Increased homocysteine plasma levels in breast cancer patients of a Mexican population

Varela Almanza K.M.1, Puebla-Pérez A.M.2, Delgado-Saucedo J.I.2, Rodríguez-Arévalo F.2, Zúñiga-González G.M.3, Figuera L.E.4, Morán-Mendoza A.5, Gallegos-Arreola M.P.*4

Summary. Aim: Hyperhomocysteinemia has been associated with different pathologies, including cardiovascular diseases, hypertension, diabetes, and breast cancer (BC). To examine the differences in total homocysteine (tHcy) plasma levels, we compared healthy women to BC patients from a Mexican population. Materials and Methods: The tHcy plasma levels were measured using high-performance liquid chromatography with a fluorescence detector in 89 female controls and 261 BC patients. Results: The observed plasma tHcy levels were significantly higher among the BC patients (11.1019 ± 5.9161 µmol/l) compared to the controls (9.1046 ± 1.3213 µmol/l) (p = 0.002), and these differences were evident when stratified by age (≥ 50 years old), menopause status, overweight and obesity, miscarriages, node metastases, progression, subtype classification (luminal, Her2 and triple negative) and nonresponse to chemotherapy. Conclusions: The tHcy plasma levels could be a good marker for the progression and chemosensitivity of BC in the analyzed sample from a Mexican population.

Submitted: November 23, 2017.
*Correspondence: E-mail:
Fax: +52 33 36181756
Abbreviations used: BC — breast cancer; BMI — body mass index; Hcy — homocysteine; HHcy — hyperhomocysteinemia; HPLC — high-performance liquid chromatography; SAM — S-adenosylmethionine; SAH — S-adenosylhomocysteine; tHcy — total homocysteine.

Breast cancer (BC) is a significant public health problem worldwide [1], and its incidence varies among different ethnic groups [2–4]. In Mexico, BC is responsible for 19% of mortality in women > 20 years old and in general is considered one of the major causes of death [4]. A study that projected cancer incidence to 2030 in Mexico estimated that there will be approximately 13,981 new cases annually, of which 38% will occur in women older than 65 years [4]. BC develops through a gradual accumulation of genetic and epigenetic changes that transform normal breast cells into invasive cancer tissues [5]. In this sense, previous studies have reported the relationship between hyperhomocysteinemia (HHcy) and BC [6–8].

Homocysteine (Hcy) is a sulfur amino acid precursor of the demethylation of methionine, and it is degraded by remethylation or transsulfuration [7]. Vitamins B6 and B12 and folate are important cofactors that participate in the metabolism of Hcy [9]. Hcy is present as a monomer or a dimer (Hcy-Hcy, Hcy-cysteine) and is mainly bound to a protein fraction (albumin; 80–85%) [10]. Hcy also plays an important role in methylation and the provision of nucleotides for DNA synthesis. The insufficient input of folates produces elevated plasma concentrations of Hcy and S-adenosylmethionine (SAM); thus, SAM acts as an inhibitor of the methyltransferase enzyme. This inhibition alters both the DNA methylation process and the regulation of gene expression, and consequently participates in the oncogenesis on the genetic level [11].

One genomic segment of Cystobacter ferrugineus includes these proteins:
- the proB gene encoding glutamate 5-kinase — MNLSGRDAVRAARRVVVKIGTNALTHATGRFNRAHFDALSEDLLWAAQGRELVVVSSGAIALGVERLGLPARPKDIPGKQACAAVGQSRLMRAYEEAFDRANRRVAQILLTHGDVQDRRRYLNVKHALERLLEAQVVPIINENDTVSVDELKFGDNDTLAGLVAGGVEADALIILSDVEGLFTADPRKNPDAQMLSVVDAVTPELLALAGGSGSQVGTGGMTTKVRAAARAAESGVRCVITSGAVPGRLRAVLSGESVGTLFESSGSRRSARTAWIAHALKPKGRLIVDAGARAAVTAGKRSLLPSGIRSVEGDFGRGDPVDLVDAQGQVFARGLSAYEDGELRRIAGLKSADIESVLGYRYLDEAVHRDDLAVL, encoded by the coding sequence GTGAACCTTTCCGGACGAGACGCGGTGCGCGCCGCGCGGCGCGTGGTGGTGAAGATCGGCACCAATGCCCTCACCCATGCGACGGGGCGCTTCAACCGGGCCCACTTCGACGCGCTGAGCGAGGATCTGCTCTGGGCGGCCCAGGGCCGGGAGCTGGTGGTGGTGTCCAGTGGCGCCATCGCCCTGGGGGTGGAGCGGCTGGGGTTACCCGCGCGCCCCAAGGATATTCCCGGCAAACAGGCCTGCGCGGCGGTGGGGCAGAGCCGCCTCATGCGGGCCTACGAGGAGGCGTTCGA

Conversely, different factors can affect Hcy levels such as age, gender, menopause, pregnancy, tobacco and alcohol consumption, ethnic group and deficiency of enzymes involved in the methionine to cysteine metabolism. The reference ranges of Hcy, in healthy individuals, are determined by standardization in each laboratory [12, 13]. Some studies have associated HHcy with BC [8] with low folate levels [14], meta­stasis [15], and chemotherapy response [16]. However, in the Mexican population, these associations remain unknown. Thus, the aim of this investigation was to determine the HHcy plasma levels in Mexican BC patients.


Blood samples were collected from 89 healthy female blood donor volunteers and from 261 patients with clinically and histologically confirmed BC. All patients were residents of the metropolitan area of Guadalajara and were recruited from June 2014 to May 2017. All samples were obtained after the patients signed a written informed consent, previously approved by the ethics committee (IMSS 1305). All procedures performed in studies involving human participants were in accordance with the 1964 Declaration of Helsinki. All included individuals were unrelated. Clinical and demographic data were obtained using written questionnaires. All patients were interviewed to determine their occupational exposure and current drug regimens.

tHcy quantification was performed by the HPLC-fluorescence method (Agilent 1100 series HPLC system equipped with an isocratic pump, thermostat, automatic injector, model 1100 fluorometric detector system controlled by the ChemStation software), according to a modified method described previously [17], using 7-fluoro-2,1,3-benzoxadiazole-4-sulfonate (SBD-F, Sigma-Aldrich, St. Louis, MO, USA) as the derivatizing agent.